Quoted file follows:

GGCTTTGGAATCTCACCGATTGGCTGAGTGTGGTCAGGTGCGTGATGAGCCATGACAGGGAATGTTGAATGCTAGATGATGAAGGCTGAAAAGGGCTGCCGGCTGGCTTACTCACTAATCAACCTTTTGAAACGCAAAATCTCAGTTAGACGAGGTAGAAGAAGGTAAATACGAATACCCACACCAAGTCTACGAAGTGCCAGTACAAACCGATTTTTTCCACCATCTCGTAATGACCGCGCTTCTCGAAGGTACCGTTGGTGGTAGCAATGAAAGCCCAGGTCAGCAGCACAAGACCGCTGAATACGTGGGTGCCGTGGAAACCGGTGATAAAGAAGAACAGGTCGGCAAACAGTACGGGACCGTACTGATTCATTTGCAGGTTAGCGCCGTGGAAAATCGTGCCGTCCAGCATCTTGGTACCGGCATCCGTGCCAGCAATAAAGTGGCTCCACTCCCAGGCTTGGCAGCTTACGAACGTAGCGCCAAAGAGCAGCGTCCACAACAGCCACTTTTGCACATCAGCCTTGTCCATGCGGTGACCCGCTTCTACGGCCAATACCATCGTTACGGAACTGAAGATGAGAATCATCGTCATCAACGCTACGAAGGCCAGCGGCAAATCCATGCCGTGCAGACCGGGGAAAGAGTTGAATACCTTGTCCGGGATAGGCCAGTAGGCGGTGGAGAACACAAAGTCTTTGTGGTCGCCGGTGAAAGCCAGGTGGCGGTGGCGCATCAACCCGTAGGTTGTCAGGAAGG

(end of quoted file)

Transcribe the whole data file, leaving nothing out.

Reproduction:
GGCTTTGGAATCTCACCGATTGGCTGAGTGTGGTCAGGTGCGTGATGAGCCATGACAGGGAATGTTGAATGCTAGATGATGAAGGCTGAAAAGGGCTGCCGGCTGGCTTACTCACTAATCAACCTTTTGAAACGCAAAATCTCAGTTAGACGAGGTAGAAGAAGGTAAATACGAATACCCACACCAAGTCTACGAAGTGCCAGTACAAACCGATTTTTTCCACCATCTCGTAATGACCGCGCTTCTCGAAGGTACCGTTGGTGGTAGCAATGAAAGCCCAGGTCAGCAGCACAAGACCGCTGAATACGTGGGTGCCGTGGAAACCGGTGATAAAGAAGAACAGGTCGGCAAACAGTACGGGACCGTACTGATTCATTTGCAGGTTAGCGCCGTGGAAAATCGTGCCGTCCAGCATCTTGGTACCGGCATCCGTGCCAGCAATAAAGTGGCTCCACTCCCAGGCTTGGCAGCTTACGAACGTAGCGCCAAAGAGCAGCGTCCACAACAGCCACTTTTGCACATCAGCCTTGTCCATGCGGTGACCCGCTTCTACGGCCAATACCATCGTTACGGAACTGAAGATGAGAATCATCGTCATCAACGCTACGAAGGCCAGCGGCAAATCCATGCCGTGCAGACCGGGGAAAGAGTTGAATACCTTGTCCGGGATAGGCCAGTAGGCGGTGGAGAACACAAAGTCTTTGTGGTCGCCGGTGAAAGCCAGGTGGCGGTGGCGCATCAACCCGTAGGTTGTCAGGAAGG